Julian Fellowes brushes up his Shakespeare with this latest 'improvement' of Romeo and Juliet

Lord Fellowes has devoted himself to improving Shakespeare, just as the revisers of the Good News Bible helped out the authors appointed by King James.


The loving couple look properly baby-faced for star-crossed lovers. The location is indeed Verona. And the lines are reverently intoned in the Hollywood manner traditionally used for great literature. But though the dialogue in the latest film of Romeo and Juliet, which opens next month, may sound like Shakespeare to some, it is in fact the latest creation of Lord Fellowes of West Stafford, better known as Julian Fellowes of Gosford Park and Downton Abbey. Those who believe the Earl of Oxford rather than a commoner must be the true author of Romeo and Juliet must be pleased to see a real lord, if only a life peer, given credit for this one.

Previous adaptations have either kept the Elizabethan lingo or, like West Side Story, gone wholly contemporary. Lord Fellowes, however, has devoted himself to improving Shakespeare, just as the revisers of the Good News Bible helped out the authors appointed by King James. Once Juliet drinks the potion, Friar Lawrence originally explains, “No warmth, no breath shall testify thou livest”; now he says “there will be no sign of life within you”. “Within?” Surely Juliet wants to fool her family, not an X-ray technician? “What have I done but murdered my tomorrow!” exclaims Romeo after dispatching Tybalt, instead of “Oh I am fortune’s fool!” Some may be grateful that Fellowes has modernised only to this extent and not gone all the way with respectively “This potion – no motion” and “Oh shit”.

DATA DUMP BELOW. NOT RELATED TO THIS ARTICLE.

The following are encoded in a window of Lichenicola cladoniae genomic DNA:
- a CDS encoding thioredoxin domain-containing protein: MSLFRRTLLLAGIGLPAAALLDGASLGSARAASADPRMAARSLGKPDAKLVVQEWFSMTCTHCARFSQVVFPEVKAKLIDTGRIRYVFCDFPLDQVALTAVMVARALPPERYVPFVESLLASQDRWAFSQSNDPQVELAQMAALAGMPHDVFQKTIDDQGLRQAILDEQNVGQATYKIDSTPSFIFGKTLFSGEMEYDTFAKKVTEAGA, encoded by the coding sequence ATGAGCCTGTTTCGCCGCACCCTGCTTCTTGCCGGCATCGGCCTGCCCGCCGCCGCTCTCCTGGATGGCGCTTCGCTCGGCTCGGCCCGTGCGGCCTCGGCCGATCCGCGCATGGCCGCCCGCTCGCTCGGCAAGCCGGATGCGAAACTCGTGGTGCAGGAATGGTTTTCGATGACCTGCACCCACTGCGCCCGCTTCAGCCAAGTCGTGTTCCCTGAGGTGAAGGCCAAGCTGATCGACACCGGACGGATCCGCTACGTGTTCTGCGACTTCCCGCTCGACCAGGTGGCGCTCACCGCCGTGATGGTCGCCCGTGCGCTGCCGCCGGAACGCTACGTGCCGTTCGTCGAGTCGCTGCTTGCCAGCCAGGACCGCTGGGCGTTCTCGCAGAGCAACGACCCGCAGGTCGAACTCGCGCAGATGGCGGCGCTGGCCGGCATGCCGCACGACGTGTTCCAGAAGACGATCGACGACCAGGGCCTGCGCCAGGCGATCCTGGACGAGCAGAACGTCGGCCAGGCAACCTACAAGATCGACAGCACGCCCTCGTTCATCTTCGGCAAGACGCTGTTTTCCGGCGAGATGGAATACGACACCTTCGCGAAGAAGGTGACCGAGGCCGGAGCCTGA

Teachers steeling themselves for another year of this play, may wish that Fellowes had altered the tone as well as the words in competing with the man the film-makers describe, rather cautiously, as “the greatest playwright ever known”. To many teenagers whose grasp of modern, let alone Elizabethan, English is shaky, Fellowes’s Shakespearish may seem near enough to the real thing for the two to be confused. Romantic young girls to whom one  old-timey line is much like another, may believe that Romeo has for hundreds of years enthralled his love with “If your heart like mine is full, then tell the joy that awaits us this night”.

Some of that joy will be visible to the customers – Fellowes has emphasised that there is no nudity in his PG-rated story, but the trailer shows a bare-chested Romeo snogging a Juliet in a flimsy nightdress. While catering to his audience’s fantasies, Fellowes has not forgotten their short attention span. As Romeo and Juliet meet, a scandalised deb who recognises the pair behind their party masks hisses to her friend “the Montagues and Capulets are mortal enemies”.

Though Downton Abbey was criticised for anachronisms we may be confident that Romeo and Juliet, if it includes any soup-eating scenes among the upper classes will get them right. Since Fellowes ridiculed in print a guest in his house who spooned his soup in the wrong direction we know that – in table – if not other manners he is the great arbiter of taste. For such services who would begrudge him the film world’s supreme accolade? The prize is one that Shakespeare himself seems to anticipate. It will be interesting to see whether Fellowes has changed old Montague’s line, when he declares he has been won over by Juliet’s virtues : “I will raise her statue in pure gold”.

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